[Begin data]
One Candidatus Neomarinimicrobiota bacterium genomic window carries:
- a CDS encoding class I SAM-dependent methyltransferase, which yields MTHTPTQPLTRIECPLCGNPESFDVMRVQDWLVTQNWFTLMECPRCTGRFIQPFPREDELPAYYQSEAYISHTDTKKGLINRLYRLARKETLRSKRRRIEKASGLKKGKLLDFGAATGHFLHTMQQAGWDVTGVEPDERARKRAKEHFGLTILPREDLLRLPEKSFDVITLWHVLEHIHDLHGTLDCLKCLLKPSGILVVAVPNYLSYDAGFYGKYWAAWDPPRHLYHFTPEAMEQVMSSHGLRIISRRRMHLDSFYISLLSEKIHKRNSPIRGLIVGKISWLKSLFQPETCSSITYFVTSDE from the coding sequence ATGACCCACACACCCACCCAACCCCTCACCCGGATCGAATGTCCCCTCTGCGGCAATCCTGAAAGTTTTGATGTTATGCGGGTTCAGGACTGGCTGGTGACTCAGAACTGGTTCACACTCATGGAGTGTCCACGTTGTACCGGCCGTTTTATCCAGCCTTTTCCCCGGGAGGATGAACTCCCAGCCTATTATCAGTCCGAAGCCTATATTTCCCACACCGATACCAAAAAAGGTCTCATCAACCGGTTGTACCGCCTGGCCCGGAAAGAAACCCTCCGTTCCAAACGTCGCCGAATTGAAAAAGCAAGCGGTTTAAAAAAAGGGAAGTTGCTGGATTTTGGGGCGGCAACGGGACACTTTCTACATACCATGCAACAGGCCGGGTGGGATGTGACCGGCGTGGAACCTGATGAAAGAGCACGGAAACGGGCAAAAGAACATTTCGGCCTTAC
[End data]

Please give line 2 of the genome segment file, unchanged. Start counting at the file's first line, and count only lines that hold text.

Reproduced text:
- a CDS encoding class I SAM-dependent methyltransferase, which yields MTHTPTQPLTRIECPLCGNPESFDVMRVQDWLVTQNWFTLMECPRCTGRFIQPFPREDELPAYYQSEAYISHTDTKKGLINRLYRLARKETLRSKRRRIEKASGLKKGKLLDFGAATGHFLHTMQQAGWDVTGVEPDERARKRAKEHFGLTILPREDLLRLPEKSFDVITLWHVLEHIHDLHGTLDCLKCLLKPSGILVVAVPNYLSYDAGFYGKYWAAWDPPRHLYHFTPEAMEQVMSSHGLRIISRRRMHLDSFYISLLSEKIHKRNSPIRGLIVGKISWLKSLFQPETCSSITYFVTSDE from the coding sequence ATGACCCACACACCCACCCAACCCCTCACCCGGATCGAATGTCCCCTCTGCGGCAATCCTGAAAGTTTTGATGTTATGCGGGTTCAGGACTGGCTGGTGACTCAGAACTGGTTCACACTCATGGAGTGTCCACGTTGTACCGGCCGTTTTATCCAGCCTTTTCCCCGGGAGGATGAACTCCCAGCCTATTATCAGTCCGAAGCCTATATTTCCCACACCGATACCAAAAAAGGTCTCATCAACCGGTTGTACCGCCTGGCCCGGAAAGAAACCCTCCGTTCCAAACGTCGCCGAATTGAAAAAGCAAGCGGTTTAAAAAAAGGGAAGTTGCTGGATTTTGGGGCGGCAACGGGACACTTTCTACATACCATGCAACAGGCCGGGTGGGATGTGACCGGCGTGGAACCTGATGAAAGAGCACGGAAACGGGCAAAAGAACATTTCGGCCTTAC